CPSS - The Committee on Payment and Settlement Systems

 Justin Paolini

The Functions of the Committee on Payment and Settlement Systems

The Committee on Payment and Settlement Systems (CPSS) was the former name of the Committee on Payments and Market Infrastructure (CPMI). Central banks from the G-10 formed the CPSS. Today, it consists of twenty-five members, with tri-annual meetings. Its primary function is setting global payment, clearing, and settlement standards. It aims to improve safety, increase efficiency, enhance transparency, and contribute to financial stability. The CPMI also provides a platform for central banks to collaborate, focused on monetary policy, financial oversight, and market operations.

The Committee on Payment and Settlement Systems Explained

The CPSS system, now CPMI, intends to improve global payment, clearing, and settlement standards by monitoring and analyzing risks. It also coordinates and cooperates with central banks and systematic financial institutions.

The CPMI BIS mandate also includes:

  • Risk identification to the global financial system
  • The sharing of analytics, research, and experiences in the payment, clearing, and settlement systems
  • Data on the performance of central bank oversight functions and services for a better overall understanding
  • The development of advice for central bank policies
  • Establishing and promoting global standards and recommendations on regulation and oversight of payment, clearing, and settlement systems
  • The implementation and monitoring of CPMI standards and recommendations by member and non-member entities
  • Supporting cross-border cooperation, including information sharing, crisis communication, and contingency planning for cross-border crisis management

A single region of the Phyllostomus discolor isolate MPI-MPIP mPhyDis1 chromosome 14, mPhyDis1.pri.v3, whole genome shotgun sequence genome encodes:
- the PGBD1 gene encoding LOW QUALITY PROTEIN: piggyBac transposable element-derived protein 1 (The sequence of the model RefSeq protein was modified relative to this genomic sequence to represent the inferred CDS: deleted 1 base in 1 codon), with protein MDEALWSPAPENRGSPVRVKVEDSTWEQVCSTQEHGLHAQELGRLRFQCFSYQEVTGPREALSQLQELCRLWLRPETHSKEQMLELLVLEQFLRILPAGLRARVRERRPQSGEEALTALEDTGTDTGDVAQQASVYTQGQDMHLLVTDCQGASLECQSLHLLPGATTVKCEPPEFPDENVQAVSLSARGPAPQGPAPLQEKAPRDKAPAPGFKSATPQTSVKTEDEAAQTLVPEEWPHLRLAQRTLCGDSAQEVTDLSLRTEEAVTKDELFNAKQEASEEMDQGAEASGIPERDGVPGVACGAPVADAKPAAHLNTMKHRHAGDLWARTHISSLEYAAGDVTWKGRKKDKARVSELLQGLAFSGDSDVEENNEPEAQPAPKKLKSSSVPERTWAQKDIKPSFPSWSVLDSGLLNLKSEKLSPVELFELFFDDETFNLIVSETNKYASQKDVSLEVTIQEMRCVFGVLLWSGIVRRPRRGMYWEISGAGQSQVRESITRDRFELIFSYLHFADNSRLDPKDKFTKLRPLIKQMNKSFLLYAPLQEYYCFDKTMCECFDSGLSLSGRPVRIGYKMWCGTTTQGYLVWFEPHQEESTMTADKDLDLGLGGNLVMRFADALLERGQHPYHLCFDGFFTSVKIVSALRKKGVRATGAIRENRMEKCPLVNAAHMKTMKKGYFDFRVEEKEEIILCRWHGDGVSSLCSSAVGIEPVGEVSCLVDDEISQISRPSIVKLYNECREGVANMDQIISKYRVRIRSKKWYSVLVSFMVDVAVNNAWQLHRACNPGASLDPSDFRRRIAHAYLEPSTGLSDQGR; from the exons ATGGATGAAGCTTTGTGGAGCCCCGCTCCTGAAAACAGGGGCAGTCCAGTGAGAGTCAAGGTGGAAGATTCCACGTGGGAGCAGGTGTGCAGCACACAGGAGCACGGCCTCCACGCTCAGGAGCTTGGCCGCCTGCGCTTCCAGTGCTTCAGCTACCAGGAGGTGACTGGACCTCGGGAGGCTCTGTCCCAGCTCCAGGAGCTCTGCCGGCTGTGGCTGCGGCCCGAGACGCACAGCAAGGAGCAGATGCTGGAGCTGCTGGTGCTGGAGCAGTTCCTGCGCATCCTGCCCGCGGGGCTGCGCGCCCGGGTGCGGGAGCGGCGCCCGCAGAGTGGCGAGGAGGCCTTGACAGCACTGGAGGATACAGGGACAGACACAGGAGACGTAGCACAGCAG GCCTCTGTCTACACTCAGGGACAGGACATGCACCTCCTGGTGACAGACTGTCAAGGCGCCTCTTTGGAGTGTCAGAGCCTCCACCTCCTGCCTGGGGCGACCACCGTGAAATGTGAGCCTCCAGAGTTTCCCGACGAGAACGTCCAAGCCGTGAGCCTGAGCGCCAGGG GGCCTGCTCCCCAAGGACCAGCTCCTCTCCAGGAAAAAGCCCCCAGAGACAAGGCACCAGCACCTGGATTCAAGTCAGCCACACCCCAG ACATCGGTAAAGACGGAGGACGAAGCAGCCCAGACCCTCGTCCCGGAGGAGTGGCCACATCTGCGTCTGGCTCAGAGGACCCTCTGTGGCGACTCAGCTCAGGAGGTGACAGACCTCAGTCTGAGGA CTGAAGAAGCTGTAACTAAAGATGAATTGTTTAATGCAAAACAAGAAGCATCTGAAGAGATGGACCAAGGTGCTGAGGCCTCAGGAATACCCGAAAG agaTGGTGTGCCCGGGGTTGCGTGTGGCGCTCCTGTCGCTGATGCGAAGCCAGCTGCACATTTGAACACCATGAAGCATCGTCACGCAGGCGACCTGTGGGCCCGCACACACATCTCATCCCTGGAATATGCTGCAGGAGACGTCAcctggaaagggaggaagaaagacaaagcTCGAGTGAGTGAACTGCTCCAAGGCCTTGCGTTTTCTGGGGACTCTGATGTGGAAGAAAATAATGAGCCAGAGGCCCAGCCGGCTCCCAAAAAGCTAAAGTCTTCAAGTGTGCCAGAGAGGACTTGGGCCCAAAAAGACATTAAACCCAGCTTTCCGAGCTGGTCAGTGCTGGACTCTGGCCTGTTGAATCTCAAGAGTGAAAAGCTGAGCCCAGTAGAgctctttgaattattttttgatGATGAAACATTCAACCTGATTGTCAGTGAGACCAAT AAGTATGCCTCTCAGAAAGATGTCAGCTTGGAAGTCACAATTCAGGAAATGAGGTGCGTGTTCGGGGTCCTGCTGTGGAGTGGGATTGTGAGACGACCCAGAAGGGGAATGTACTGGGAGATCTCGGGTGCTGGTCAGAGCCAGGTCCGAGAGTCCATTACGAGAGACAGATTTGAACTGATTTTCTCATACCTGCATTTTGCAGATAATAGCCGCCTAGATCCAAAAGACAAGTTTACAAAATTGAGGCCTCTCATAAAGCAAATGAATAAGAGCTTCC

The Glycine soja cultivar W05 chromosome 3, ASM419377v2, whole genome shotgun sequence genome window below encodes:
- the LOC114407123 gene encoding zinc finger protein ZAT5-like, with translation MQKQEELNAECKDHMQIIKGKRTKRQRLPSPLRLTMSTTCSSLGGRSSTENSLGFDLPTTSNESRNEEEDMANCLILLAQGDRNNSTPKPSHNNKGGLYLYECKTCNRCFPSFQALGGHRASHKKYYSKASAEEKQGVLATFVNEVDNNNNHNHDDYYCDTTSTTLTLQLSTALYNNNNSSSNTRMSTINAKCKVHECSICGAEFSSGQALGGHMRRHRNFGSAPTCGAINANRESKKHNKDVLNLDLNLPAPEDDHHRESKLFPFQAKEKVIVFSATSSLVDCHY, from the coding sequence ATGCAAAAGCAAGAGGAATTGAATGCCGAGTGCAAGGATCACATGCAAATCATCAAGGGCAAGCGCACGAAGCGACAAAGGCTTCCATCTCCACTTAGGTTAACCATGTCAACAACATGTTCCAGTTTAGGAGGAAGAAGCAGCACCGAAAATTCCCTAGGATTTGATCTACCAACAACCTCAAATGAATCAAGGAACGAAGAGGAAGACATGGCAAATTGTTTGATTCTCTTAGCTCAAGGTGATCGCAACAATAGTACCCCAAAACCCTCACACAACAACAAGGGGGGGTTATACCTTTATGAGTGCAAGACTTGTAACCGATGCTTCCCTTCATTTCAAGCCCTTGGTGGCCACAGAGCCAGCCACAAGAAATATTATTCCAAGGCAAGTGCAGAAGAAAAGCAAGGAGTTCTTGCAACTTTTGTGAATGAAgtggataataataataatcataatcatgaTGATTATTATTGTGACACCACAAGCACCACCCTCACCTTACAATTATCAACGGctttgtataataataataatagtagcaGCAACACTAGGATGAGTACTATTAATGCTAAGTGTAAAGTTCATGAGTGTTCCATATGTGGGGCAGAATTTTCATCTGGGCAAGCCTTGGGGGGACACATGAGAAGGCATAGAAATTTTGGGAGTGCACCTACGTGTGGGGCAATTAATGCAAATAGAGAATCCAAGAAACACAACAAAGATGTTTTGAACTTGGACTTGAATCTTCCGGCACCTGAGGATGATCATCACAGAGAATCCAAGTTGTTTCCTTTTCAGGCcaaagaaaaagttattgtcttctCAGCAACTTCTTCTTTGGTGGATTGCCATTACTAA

• Maintaining non-CPMI central banks relationships, sharing experiences and information, and promoting the implementation of CPMI standards and recommendations

The History of the Committee on Payment and Settlement Systems

The Swiss-based Bank of International Settlements (BIS), dating back to the 1930s, hosts the CPMI Secretariat, formerly the CPSS Secretariat. In 1990, the Global Economy Meeting (GEM) oversaw the formation of the CPSS, which consisted of G-10 central banks. It formed partnerships and working groups with non-CPSS members and slowly extended its field of interest as the global financial system grew in complexity and interdependency.

In 2014, the GEM voted to change the Committee on Payment and Settlement Systems to the Committee on Payments and Market Infrastructure to reflect more accurately on its day-to-day operations. The name change included changes to its charter and mandate.

Examples of What the CPMI (formerly CPSS) Does

The CPMI usually meets tri-annually, establishes working groups to address specific issues, for example, the 2010 Working Group on Repo Market Infrastructure or the 2016 Digital Innovations Working Group, and shares its findings with non-members.